Physical ailment: Arizona's loss to Utah shows biggest weakness

Arizona running back JJ Taylor is tackled by Utah linebacker Cody Barton (30) and defensive tackle Leki Fotu (99).Russ Isabella-USA TODAY Sports

Wildcats bow down 42-10 to Utes

You don't usually want to make a judgment after three plays, but that was enough Friday night.

On the third play from scrimmage in the Arizona Wildcats' game at Utah, the Utes needed 5 yards for a first down. Quarterback Tyler Huntley took the shotgun snap and handed off to receiver Britain Covey, who was lined up to the left of the quarterback as a running back.

Covey ran to his right and pitched the ball forward to running back Zack Moss, who caught the pass nine yards short of the first down. Demetrius Flannigan-Fowles came running up from his safety position ... and promptly whiffed on the tackle.

Moss was then hit by safety Jarrius Wallace 4 yards short of the first down. He bounced off that attempt, spun away from another would-be tackler, wormed himself between two more defenders about 2 yards shy of the line and then drove a pile of humanity forward for a 6-yard gain.

Utah was better, tougher, stronger, more determined.

First down.

Arizona was going to lose this game no matter what happened right there on the third play of the game, but it was a hell of a tone setter for what ended up being a 42-10 Utes victory in Salt Lake City. Utah went on to convert two more third-down tries on that drive, scored on fourth-and-goal from the 1 on its next possession ... and just kept taking the Cats to the woodshed.

Utah led 35-0 by early in the third quarter, by which time Arizona was on its third quarterback.

"The first series of the game, they had three third-down-and-long situations that they converted and really set the tone for the rest of the game," UA coach Kevin Sumlin said on WildcatsRadio1290.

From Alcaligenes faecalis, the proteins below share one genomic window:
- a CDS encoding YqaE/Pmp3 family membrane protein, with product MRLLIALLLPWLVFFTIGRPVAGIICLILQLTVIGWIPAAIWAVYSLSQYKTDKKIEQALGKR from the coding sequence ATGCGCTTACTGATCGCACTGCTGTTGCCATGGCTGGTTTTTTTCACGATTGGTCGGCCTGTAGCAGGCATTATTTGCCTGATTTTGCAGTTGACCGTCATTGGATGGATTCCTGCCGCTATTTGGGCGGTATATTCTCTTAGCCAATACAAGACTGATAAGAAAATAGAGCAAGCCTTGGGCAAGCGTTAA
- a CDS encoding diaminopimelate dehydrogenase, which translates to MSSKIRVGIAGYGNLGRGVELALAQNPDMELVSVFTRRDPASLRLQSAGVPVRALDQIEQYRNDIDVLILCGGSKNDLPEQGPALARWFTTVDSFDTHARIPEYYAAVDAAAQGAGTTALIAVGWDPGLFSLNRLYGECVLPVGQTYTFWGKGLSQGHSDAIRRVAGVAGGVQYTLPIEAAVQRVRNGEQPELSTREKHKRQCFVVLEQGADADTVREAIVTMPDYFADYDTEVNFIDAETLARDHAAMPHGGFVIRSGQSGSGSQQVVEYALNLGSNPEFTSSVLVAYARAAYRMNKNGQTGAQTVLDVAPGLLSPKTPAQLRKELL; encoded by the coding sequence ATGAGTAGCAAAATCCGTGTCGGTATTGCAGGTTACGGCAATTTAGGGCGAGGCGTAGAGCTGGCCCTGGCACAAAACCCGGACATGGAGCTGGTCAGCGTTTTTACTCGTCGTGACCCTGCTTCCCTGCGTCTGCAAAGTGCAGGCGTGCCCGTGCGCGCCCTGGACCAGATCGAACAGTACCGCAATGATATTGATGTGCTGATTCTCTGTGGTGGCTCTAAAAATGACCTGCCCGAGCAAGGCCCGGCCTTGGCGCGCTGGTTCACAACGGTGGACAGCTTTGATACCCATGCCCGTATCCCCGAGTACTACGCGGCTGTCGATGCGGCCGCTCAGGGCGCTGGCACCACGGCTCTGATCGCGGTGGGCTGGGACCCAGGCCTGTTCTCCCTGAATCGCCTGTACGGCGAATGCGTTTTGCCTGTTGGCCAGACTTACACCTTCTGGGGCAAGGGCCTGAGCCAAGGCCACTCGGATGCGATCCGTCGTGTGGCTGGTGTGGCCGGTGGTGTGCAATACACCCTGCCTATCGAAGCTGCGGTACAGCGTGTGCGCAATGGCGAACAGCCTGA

Physical. Dominance.

Utah knows what it has been, what it is, what it wants to be. Being strong up front is nothing new for coach Kyle Whittingham's team. It's the Utes' identity -- how they play, how they recruit.

What's Arizona's identity?

There isn't any, and it's been several years at least, to put it kindly, that anybody has answered that question by saying "physical."

Utah is the program Arizona wants to be when it grows up.

The Wildcats (3-4, 2-2 Pac-12) can fake it when playing a team like Southern Utah, or low-level Pac-12 teams such as Oregon State and Cal. In those games, Arizona can come up with some big plays on offense and turnovers on defense, making everything seem OK for a night, but there's no faking it against a physical team like Utah.

In the second half of games this season, Arizona has trailed 28-10 (BYU), 38-0 (Houston), 24-0 (USC) and 35-0 (Utah).

Aren't you glad Arizona doesn't play Stanford and Washington this season?

Whatever you think of coordinator Noel Mazzone's schemes on offense or coordinator's Marcel Yates' plans on defense -- and I'm guessing those thoughts aren't particularly charitable or particularly wrong -- not much good happens without the big dogs up front.

First-year coach Kevin Sumlin was left with a lack of depth on the offensive line (exacerbated by the loss of starting center Nathan Eldridge and a foot injury to left tackle Layth Friekh) and a defensive line that, while finally sporting appropriate size, isn't all that deep, either, or packed with all-stars.

This is why you see Arizona with a lot of scholarship offers out to junior college linemen on both sides; the Cats need help, strength, experience for 2019. But that doesn't do anything to make the 2018 outlook any brighter, with Arizona needing three wins in five games to become bowl eligible.

Elsewhere on Arizona's defense, Utah was running through tackles all night -- just like Moss did on the third play of the game.

"Everybody has got to take ownership and responsibility," Sumlin said in his postgame press conference, talking about his message to the team.

"That starts with me. In situations like this, the little things can turn into big things; details, little things like that. The message was basically that everyone needs to look at themselves first and how they can be better, including me and the coaches, then move on.

"Like earlier in the year, when these situations come up, there's not a lot you can do about this, but you don't want this performance bleeding into the rest of the season. That was the message. We need to fix the things we can, and then continue playing with effort, and put our best people on the field who can give us a chance to win."

There will be much talk this week about the quarterback position -- Khalil Tate's ankle; Rhett Rodriguez's relief appearance -- but whatever happens there won't change the fact that Arizona won't move forward as a program until it gets more physical.

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